Pregnancy complications raise long-term risk of type 2 diabetes

14 May 2024
Pregnancy complications raise long-term risk of type 2 diabetes

Women who deliver preterm or have hypertensive disorders of pregnancy face increased long-term risk of type 2 diabetes, as shown in a retrospective study.

The study included 2,184,417 women with a singleton delivery in Sweden. None of them had pre-existing diabetes mellitus. Follow-ups were conducted for the development of type 2 diabetes.

Cox regression was used to explore the association between preterm delivery or hypertensive disorders of pregnancy and the incidence of type 2 diabetes. Factors such as gestational diabetes status and other maternal factors were included as confounders.

Pregnancy complications were associated with an elevated risk of type 2 diabetes occurring within 10 years after delivery. The corresponding adjusted hazard ratios (HRs) were 1.96 (95 percent confidence interval [CI], 1.83–2.09) among women with any preterm delivery (before 37 weeks of gestation), 2.53 (95 percent CI, 2.03–3.16) among women with extremely preterm delivery (22–27 weeks), and 1.52 (95 percent CI, 1.43–1.63) among women with hypertensive disorders of pregnancy.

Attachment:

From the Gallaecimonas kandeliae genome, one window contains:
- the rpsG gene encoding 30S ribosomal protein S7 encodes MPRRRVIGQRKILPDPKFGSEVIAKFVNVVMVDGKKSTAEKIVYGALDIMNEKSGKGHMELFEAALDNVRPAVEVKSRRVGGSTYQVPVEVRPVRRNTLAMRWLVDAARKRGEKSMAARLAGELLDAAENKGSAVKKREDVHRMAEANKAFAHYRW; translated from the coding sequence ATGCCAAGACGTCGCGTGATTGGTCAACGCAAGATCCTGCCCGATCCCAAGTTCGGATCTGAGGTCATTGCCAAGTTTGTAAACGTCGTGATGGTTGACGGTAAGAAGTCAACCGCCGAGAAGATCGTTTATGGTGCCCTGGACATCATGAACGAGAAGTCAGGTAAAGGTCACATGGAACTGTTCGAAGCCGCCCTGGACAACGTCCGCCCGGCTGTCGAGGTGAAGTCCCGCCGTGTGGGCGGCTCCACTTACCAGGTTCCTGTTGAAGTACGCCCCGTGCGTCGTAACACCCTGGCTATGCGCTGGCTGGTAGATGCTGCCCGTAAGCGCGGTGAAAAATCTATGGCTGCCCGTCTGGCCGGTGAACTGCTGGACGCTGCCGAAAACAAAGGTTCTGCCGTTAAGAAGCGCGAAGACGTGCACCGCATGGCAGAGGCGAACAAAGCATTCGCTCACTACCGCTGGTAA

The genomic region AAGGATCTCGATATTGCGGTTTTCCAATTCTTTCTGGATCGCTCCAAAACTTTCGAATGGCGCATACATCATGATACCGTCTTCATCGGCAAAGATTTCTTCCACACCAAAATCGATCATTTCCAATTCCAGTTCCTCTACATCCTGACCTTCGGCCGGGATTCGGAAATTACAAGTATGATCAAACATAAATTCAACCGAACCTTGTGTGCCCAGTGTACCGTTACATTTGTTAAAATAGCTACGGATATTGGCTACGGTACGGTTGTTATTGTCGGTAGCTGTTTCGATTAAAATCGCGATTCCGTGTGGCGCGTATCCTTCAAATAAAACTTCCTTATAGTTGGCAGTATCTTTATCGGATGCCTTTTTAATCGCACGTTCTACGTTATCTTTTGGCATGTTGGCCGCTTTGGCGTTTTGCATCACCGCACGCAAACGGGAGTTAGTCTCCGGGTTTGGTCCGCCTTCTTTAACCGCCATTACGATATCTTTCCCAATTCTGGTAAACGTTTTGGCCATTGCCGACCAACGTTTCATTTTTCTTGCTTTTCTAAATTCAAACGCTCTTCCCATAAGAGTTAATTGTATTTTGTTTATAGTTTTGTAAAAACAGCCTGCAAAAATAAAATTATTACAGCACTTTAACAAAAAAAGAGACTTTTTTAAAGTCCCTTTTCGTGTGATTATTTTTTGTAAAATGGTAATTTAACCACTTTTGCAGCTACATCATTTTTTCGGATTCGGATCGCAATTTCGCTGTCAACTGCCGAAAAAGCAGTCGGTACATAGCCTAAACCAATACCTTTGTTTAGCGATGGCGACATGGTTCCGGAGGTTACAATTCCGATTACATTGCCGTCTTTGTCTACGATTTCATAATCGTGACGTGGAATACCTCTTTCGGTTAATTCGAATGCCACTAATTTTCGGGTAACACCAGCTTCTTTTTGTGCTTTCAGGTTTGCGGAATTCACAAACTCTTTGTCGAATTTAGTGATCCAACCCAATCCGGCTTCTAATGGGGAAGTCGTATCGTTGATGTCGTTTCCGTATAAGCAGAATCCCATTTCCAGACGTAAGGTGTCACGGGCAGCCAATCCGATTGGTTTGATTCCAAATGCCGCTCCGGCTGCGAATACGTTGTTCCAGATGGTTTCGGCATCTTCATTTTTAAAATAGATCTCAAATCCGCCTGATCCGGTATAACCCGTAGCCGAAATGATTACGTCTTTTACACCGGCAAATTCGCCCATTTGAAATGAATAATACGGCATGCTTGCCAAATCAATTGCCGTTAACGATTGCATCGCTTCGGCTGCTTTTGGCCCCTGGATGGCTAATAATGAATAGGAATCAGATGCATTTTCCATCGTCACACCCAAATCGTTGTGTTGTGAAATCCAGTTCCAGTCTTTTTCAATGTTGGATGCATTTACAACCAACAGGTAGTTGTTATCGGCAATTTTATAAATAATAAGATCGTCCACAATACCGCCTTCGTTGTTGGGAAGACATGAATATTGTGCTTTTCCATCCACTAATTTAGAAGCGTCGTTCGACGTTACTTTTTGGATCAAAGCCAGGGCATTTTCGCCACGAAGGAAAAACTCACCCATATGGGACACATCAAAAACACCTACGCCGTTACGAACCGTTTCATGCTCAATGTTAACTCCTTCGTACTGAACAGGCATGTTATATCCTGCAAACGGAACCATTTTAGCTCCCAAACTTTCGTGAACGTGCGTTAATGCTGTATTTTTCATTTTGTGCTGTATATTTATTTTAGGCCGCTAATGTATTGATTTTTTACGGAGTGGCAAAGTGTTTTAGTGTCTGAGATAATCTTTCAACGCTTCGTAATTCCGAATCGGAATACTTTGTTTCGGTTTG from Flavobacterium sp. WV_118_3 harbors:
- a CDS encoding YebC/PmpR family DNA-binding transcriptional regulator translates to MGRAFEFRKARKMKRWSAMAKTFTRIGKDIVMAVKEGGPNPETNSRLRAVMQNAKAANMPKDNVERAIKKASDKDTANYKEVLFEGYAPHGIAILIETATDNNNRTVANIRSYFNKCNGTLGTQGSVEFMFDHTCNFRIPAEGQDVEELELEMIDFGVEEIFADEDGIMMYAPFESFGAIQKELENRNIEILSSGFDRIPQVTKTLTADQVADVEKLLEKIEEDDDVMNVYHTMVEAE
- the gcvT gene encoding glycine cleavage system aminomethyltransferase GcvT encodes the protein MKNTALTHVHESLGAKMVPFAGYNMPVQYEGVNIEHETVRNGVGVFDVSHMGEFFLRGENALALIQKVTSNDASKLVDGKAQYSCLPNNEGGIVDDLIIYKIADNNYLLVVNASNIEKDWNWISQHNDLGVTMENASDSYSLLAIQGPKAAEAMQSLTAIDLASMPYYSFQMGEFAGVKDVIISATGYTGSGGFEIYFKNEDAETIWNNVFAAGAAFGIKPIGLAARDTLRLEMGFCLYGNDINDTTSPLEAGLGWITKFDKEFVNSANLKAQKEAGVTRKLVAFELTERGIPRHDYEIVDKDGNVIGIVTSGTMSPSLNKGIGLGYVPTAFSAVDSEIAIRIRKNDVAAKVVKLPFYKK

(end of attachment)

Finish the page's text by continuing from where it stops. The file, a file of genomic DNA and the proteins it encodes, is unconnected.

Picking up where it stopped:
Notably, the risk of incident type 2 diabetes associated with the reported pregnancy complications remained significantly elevated (1.1–1.7-fold) 30–46 years after delivery.

Results of co-sibling analyses indicated that the associations were largely unexplained by shared familial factors.

The present data highlight that women with pregnancy complications are candidates for early preventive actions and long-term monitoring for type 2 diabetes.

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